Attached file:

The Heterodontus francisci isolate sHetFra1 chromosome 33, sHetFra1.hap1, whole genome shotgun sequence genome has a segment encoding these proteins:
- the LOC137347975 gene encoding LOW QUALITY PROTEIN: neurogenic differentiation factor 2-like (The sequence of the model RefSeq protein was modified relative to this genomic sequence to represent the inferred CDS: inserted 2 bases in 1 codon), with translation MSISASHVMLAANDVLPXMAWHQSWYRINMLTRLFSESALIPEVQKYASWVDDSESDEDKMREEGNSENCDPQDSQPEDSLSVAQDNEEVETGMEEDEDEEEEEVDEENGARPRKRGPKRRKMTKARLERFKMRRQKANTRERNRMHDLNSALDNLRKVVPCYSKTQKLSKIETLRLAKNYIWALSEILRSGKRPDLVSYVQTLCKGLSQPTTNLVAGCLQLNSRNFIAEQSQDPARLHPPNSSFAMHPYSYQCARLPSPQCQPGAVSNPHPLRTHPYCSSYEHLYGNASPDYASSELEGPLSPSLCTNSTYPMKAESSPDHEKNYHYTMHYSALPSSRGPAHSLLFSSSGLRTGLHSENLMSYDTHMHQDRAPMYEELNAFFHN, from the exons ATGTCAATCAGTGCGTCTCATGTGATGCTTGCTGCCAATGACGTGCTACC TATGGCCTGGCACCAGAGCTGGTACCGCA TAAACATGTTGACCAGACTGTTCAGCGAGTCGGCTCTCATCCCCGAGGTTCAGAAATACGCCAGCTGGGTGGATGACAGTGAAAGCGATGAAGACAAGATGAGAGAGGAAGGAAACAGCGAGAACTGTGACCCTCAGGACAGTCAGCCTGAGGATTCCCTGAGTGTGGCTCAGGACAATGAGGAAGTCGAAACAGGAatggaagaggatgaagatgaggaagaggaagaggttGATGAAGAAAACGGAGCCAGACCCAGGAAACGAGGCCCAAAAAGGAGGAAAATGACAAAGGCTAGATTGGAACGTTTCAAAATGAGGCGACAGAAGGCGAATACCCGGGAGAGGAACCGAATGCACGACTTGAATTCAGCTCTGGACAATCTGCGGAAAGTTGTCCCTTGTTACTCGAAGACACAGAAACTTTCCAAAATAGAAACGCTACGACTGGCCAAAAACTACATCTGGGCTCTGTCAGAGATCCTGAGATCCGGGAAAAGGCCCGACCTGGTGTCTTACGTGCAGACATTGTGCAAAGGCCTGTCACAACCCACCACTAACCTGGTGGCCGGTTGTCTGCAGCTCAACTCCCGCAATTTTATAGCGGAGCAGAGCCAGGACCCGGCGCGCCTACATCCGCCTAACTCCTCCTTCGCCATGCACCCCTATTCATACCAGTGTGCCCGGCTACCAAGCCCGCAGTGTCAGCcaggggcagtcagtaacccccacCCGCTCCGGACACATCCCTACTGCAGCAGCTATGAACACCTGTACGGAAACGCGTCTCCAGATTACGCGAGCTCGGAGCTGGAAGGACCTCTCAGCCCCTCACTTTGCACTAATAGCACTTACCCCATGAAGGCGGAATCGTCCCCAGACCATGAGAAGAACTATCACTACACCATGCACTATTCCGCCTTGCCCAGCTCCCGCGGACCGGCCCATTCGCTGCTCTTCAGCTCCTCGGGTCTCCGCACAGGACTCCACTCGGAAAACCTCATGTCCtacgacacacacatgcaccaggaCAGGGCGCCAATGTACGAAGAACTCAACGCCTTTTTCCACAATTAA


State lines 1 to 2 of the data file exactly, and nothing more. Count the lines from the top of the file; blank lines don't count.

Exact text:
The Heterodontus francisci isolate sHetFra1 chromosome 33, sHetFra1.hap1, whole genome shotgun sequence genome has a segment encoding these proteins:
- the LOC137347975 gene encoding LOW QUALITY PROTEIN: neurogenic differentiation factor 2-like (The sequence of the model RefSeq protein was modified relative to this genomic sequence to represent the inferred CDS: inserted 2 bases in 1 codon), with translation MSISASHVMLAANDVLPXMAWHQSWYRINMLTRLFSESALIPEVQKYASWVDDSESDEDKMREEGNSENCDPQDSQPEDSLSVAQDNEEVETGMEEDEDEEEEEVDEENGARPRKRGPKRRKMTKARLERFKMRRQKANTRERNRMHDLNSALDNLRKVVPCYSKTQKLSKIETLRLAKNYIWALSEILRSGKRPDLVSYVQTLCKGLSQPTTNLVAGCLQLNSRNFIAEQSQDPARLHPPNSSFAMHPYSYQCARLPSPQCQPGAVSNPHPLRTHPYCSSYEHLYGNASPDYASSELEGPLSPSLCTNSTYPMKAESSPDHEKNYHYTMHYSALPSSRGPAHSLLFSSSGLRTGLHSENLMSYDTHMHQDRAPMYEELNAFFHN, from the exons ATGTCAATCAGTGCGTCTCATGTGATGCTTGCTGCCAATGACGTGCTACC TATGGCCTGGCACCAGAGCTGGTACCGCA TAAACATGTTGACCAGACTGTTCAGCGAGTCGGCTCTCATCCCCGAGGTTCAGAAATACGCCAGCTGGGTGGATGACAGTGAAAGCGATGAAGACAAGATGAGAGAGGAAGGAAACAGCGAGAACTGTGACCCTCAGGACAGTCAGCCTGAGGATTCCCTGAGTGTGGCTCAGGACAATGAGGAAGTCGAAACAGGAatggaagaggatgaagatgaggaagaggaagaggttGATGAAGAAAACGGAGCCAGACCCAGGAAACGAGGCCCAAAAAGGAGGAAAATGACAAAGGCTAGATTGGAACGTTTCAAAATGAGGCGACAGAAGGCGAATACCCGGGAGAGGAACCGAATGCACGACTTGAATTCAGCTCTGGACAATCTGCGGAAAGTTGTCCCTTGTTACTCGAAGACACAGAAACTTTCCAAAATAGAAACGCTACGACTGGCCAAAAACTACATCTGGGCTCTGTCAGAGATCCTGAGATCCGGGAAAAGGCCCGACCTGGTGTCTTACGTGCAGACATTGTGCAAAGGCCTGTCACAACCCACCACTAACCTGGTGGCCGGTTGTCTGCAGCTCAACTCCCGCAATTTTATAGCGGAGCAGAGCCAGGACCCGGCGCGCCTACATCCGCCTAACTCCTCCTTCGCCATGCACCCCTATTCATACCAGTGTGCCCGGCTACCAAGCCCGCAGTGTCAGCcaggggcagtcagtaacccccacCCGCTCCGGACACATCCCTACTGCAGCAGCTATGAACACCTGTACGGAAACGCGTCTCCAGATTACGCGAGCTCGGAGCTGGAAGGACCTCTCAGCCCCTCACTTTGCACTAATAGCACTTACCCCATGAAGGCGGAATCGTCCCCAGACCATGAGAAGAACTATCACTACACCATGCACTATTCCGCCTTGCCCAGCTCCCGCGGACCGGCCCATTCGCTGCTCTTCAGCTCCTCGGGTCTCCGCACAGGACTCCACTCGGAAAACCTCATGTCCtacgacacacacatgcaccaggaCAGGGCGCCAATGTACGAAGAACTCAACGCCTTTTTCCACAATTAA